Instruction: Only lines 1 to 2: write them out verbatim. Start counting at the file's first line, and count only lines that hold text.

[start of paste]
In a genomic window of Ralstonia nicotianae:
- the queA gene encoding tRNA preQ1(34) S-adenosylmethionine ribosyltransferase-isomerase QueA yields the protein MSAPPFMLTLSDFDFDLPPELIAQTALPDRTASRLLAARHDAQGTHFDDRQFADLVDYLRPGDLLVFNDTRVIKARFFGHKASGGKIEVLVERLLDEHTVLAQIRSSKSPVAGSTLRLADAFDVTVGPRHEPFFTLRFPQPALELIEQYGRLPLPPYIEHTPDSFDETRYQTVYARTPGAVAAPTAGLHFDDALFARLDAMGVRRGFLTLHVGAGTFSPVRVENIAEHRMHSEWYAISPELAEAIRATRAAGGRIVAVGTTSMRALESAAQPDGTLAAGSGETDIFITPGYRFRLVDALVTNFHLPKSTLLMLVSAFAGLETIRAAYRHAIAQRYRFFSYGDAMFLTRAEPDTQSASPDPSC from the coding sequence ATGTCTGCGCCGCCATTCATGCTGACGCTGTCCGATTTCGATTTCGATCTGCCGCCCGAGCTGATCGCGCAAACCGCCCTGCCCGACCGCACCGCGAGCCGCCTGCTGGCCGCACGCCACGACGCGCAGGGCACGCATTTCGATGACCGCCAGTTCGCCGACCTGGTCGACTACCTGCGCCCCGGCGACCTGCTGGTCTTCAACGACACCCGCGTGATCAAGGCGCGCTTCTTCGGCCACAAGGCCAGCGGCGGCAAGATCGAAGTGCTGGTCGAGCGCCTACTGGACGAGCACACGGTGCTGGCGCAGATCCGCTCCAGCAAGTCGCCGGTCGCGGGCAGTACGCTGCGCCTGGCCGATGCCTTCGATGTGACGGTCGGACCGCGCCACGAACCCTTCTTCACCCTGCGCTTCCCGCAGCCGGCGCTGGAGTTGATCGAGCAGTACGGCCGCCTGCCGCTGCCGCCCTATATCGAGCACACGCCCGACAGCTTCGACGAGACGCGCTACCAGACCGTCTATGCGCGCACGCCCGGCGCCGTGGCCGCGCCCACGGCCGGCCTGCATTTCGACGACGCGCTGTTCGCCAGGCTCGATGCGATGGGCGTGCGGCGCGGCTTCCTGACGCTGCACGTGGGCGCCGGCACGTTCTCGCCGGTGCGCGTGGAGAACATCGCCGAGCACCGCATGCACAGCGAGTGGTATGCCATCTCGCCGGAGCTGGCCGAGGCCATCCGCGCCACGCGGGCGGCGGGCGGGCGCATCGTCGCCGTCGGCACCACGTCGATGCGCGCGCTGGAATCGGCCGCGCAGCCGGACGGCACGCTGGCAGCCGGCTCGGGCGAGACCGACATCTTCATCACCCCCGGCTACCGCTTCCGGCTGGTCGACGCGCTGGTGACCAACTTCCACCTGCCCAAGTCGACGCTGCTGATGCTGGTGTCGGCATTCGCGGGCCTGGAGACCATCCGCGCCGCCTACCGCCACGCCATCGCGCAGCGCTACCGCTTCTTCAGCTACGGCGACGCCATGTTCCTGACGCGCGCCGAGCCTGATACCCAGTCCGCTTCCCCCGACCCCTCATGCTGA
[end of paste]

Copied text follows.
In a genomic window of Ralstonia nicotianae:
- the queA gene encoding tRNA preQ1(34) S-adenosylmethionine ribosyltransferase-isomerase QueA yields the protein MSAPPFMLTLSDFDFDLPPELIAQTALPDRTASRLLAARHDAQGTHFDDRQFADLVDYLRPGDLLVFNDTRVIKARFFGHKASGGKIEVLVERLLDEHTVLAQIRSSKSPVAGSTLRLADAFDVTVGPRHEPFFTLRFPQPALELIEQYGRLPLPPYIEHTPDSFDETRYQTVYARTPGAVAAPTAGLHFDDALFARLDAMGVRRGFLTLHVGAGTFSPVRVENIAEHRMHSEWYAISPELAEAIRATRAAGGRIVAVGTTSMRALESAAQPDGTLAAGSGETDIFITPGYRFRLVDALVTNFHLPKSTLLMLVSAFAGLETIRAAYRHAIAQRYRFFSYGDAMFLTRAEPDTQSASPDPSC from the coding sequence ATGTCTGCGCCGCCATTCATGCTGACGCTGTCCGATTTCGATTTCGATCTGCCGCCCGAGCTGATCGCGCAAACCGCCCTGCCCGACCGCACCGCGAGCCGCCTGCTGGCCGCACGCCACGACGCGCAGGGCACGCATTTCGATGACCGCCAGTTCGCCGACCTGGTCGACTACCTGCGCCCCGGCGACCTGCTGGTCTTCAACGACACCCGCGTGATCAAGGCGCGCTTCTTCGGCCACAAGGCCAGCGGCGGCAAGATCGAAGTGCTGGTCGAGCGCCTACTGGACGAGCACACGGTGCTGGCGCAGATCCGCTCCAGCAAGTCGCCGGTCGCGGGCAGTACGCTGCGCCTGGCCGATGCCTTCGATGTGACGGTCGGACCGCGCCACGAACCCTTCTTCACCCTGCGCTTCCCGCAGCCGGCGCTGGAGTTGATCGAGCAGTACGGCCGCCTGCCGCTGCCGCCCTATATCGAGCACACGCCCGACAGCTTCGACGAGACGCGCTACCAGACCGTCTATGCGCGCACGCCCGGCGCCGTGGCCGCGCCCACGGCCGGCCTGCATTTCGACGACGCGCTGTTCGCCAGGCTCGATGCGATGGGCGTGCGGCGCGGCTTCCTGACGCTGCACGTGGGCGCCGGCACGTTCTCGCCGGTGCGCGTGGAGAACATCGCCGAGCACCGCATGCACAGCGAGTGGTATGCCATCTCGCCGGAGCTGGCCGAGGCCATCCGCGCCACGCGGGCGGCGGGCGGGCGCATCGTCGCCGTCGGCACCACGTCGATGCGCGCGCTGGAATCGGCCGCGCAGCCGGACGGCACGCTGGCAGCCGGCTCGGGCGAGACCGACATCTTCATCACCCCCGGCTACCGCTTCCGGCTGGTCGACGCGCTGGTGACCAACTTCCACCTGCCCAAGTCGACGCTGCTGATGCTGGTGTCGGCATTCGCGGGCCTGGAGACCATCCGCGCCGCCTACCGCCACGCCATCGCGCAGCGCTACCGCTTCTTCAGCTACGGCGACGCCATGTTCCTGACGCGCGCCGAGCCTGATACCCAGTCCGCTTCCCCCGACCCCTCATGCTGA